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Posts Tagged ‘tenderness’

The Sublime




In the middle of the night
in a tiny well-lit kitchen
in the middle of a city
known for violence,
my father spent hours
combing my hair
looking for nits,
meticulously pulling through
the toxic shampoo.
The hours passed
with tenderness.
I was grateful then,
but could not know
how sweetly I would come to recall
his patient hands, his quiet devotion,
his exhaustion, my exhaustion,
could not know how
years later I would treasure
those dark hours
when the sirens
blared through the window glass
and hour after hour
came to pass.

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Her smile was clear sky, was green grass,
was slender stream of waterfall.
Her smile said, You are welcome here.
Her smile said, You are not alone.

She waved to me as I climbed the hill
to sit by the grave of my son and she offered
to water the flowers I’d brought from the garden.
Her offer was pink snapdragon, was orange marigold,
was golden calendula. Her offer said,
There are some things we can do.
Her offer said, I see you.

Thank you, I said. Thank you
 for taking care of this place.
I looked around at the trim lawn,
the lovely, well-cared for space
where we bring our dead.
She shrugged and smiled and said,
We love Finn, and backed away,
her right hand pressed to her heart,
her eyes embracing mine.

There are moments so flooded with tenderness
every wall around our heart collapses
from the beauty of it,
and we are left wet and trembling, like newborns.
There are moments when we are so naked
love enters us completely, shakes us from within
and wrecks us, and there,
in the rubble of our defenses
we fall so deeply in love with life,
with the goodness of people,
we are remade.

When I left, she blew me a kiss.
I caught it. Twelve hours later,
I still cradle that kiss in my hand.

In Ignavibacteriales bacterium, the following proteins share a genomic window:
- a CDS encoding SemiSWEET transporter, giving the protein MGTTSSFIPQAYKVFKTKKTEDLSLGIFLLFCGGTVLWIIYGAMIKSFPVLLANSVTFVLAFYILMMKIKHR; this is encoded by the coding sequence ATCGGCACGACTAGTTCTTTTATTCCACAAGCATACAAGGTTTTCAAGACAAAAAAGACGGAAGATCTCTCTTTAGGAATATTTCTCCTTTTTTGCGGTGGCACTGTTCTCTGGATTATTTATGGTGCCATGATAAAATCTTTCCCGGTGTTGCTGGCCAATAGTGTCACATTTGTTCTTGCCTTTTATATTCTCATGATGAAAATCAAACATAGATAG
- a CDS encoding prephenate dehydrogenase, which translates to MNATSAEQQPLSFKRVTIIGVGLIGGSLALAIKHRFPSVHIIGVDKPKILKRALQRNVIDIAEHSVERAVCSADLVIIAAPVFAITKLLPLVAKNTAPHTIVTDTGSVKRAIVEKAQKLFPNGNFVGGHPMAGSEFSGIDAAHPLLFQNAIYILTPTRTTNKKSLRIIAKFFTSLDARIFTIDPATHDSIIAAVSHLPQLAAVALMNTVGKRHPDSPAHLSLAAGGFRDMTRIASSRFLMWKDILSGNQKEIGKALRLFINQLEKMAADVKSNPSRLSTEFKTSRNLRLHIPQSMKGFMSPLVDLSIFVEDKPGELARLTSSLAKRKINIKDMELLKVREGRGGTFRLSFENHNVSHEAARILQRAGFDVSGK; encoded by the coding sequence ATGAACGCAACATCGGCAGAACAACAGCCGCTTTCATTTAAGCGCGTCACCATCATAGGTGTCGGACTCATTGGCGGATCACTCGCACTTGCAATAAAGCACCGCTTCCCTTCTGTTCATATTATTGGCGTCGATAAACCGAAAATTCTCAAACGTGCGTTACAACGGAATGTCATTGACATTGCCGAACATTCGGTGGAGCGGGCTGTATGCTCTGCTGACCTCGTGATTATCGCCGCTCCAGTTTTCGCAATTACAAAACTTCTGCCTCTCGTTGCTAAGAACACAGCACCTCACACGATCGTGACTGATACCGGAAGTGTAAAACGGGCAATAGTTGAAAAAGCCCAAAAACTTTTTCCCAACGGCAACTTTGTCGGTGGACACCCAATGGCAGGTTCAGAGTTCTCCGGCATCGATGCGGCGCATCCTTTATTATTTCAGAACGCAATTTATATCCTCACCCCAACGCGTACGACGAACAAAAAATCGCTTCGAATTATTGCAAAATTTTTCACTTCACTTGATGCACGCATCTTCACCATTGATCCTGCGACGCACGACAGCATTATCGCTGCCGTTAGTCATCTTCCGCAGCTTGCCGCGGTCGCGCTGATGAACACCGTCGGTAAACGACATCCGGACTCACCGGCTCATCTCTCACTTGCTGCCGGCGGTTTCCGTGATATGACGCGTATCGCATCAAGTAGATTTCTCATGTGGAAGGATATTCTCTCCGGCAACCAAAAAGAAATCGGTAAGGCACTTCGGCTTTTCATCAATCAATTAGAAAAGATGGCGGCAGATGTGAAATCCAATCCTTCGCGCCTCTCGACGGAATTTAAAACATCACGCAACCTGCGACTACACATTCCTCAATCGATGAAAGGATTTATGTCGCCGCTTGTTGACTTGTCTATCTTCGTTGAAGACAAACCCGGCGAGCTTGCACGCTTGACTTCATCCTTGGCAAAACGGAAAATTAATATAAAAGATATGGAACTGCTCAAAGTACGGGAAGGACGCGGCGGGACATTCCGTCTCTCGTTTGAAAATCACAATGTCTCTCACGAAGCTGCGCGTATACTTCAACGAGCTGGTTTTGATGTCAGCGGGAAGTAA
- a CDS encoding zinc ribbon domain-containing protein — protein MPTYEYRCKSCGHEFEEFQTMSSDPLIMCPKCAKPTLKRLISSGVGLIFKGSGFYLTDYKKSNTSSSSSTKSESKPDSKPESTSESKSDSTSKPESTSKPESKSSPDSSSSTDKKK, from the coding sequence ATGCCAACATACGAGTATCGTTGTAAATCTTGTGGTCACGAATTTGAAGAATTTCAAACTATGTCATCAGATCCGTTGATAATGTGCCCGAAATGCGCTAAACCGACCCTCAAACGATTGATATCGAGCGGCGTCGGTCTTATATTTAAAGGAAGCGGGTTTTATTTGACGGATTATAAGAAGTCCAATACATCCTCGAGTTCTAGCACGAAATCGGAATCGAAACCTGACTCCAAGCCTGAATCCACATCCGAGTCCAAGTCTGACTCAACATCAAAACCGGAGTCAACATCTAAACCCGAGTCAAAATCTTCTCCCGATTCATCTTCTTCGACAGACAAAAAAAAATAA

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I couldn’t say why that particular hymn
made me cry—not that I am averse
to weeping—but when love broke me open
with hot, relentless tears,
my daughter beside me reached
to hold my hand and leaned into me
and I bloomed into wild gratefulness.
Grief comes with its arms full of blessings.
I am not grateful for the loss,
but there is so much beauty in how the world
rises up to hold us—cradles us with kindness,
cradles us with song. There is so much good
in how grief asks us to be tender with each other—
teaches us to reach, to offer comfort,
to receive comfort, to connect.
In a world where we crave beauty,
we learn we are beauty,
our every word, our every touch
a building block that makes the world.

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for Merce & Bert & Heartbeat


It is true that anger, that betrayal,
that loss, but it is also true
that one day you might follow
a map to a high desert clearing
where there is a home
that runs on sunshine and rainwater,
and the floors are the color
of autumn leaves, and the beds are warm
and soft, and generous strangers
feed you thick soup and dark greens,
warm bread and good wine,
and as the clouds all around you lift,
you find yourself surrounded by song
and the love of good women and
the ripeness of years and you know yourself
as yet another soft animal—
like a rabbit or a fawn—a being
blessed to exist without claw,
without fang, a being blessed
for now to label this tenderness life.

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Somewhere I’ve never been
reaches across the ocean
and wrenches my thoughts.
I don’t try to push it away.
I let the ache in,
let sorrow do its terrible
work. It slices in
deeper than I want it to,
but I do not resist.
All day I think of the small child
being pulled from the rubble.
All day I think of the many hands
reaching for small frightened body.
All day, I am softened by
grief, ravaged into tenderness.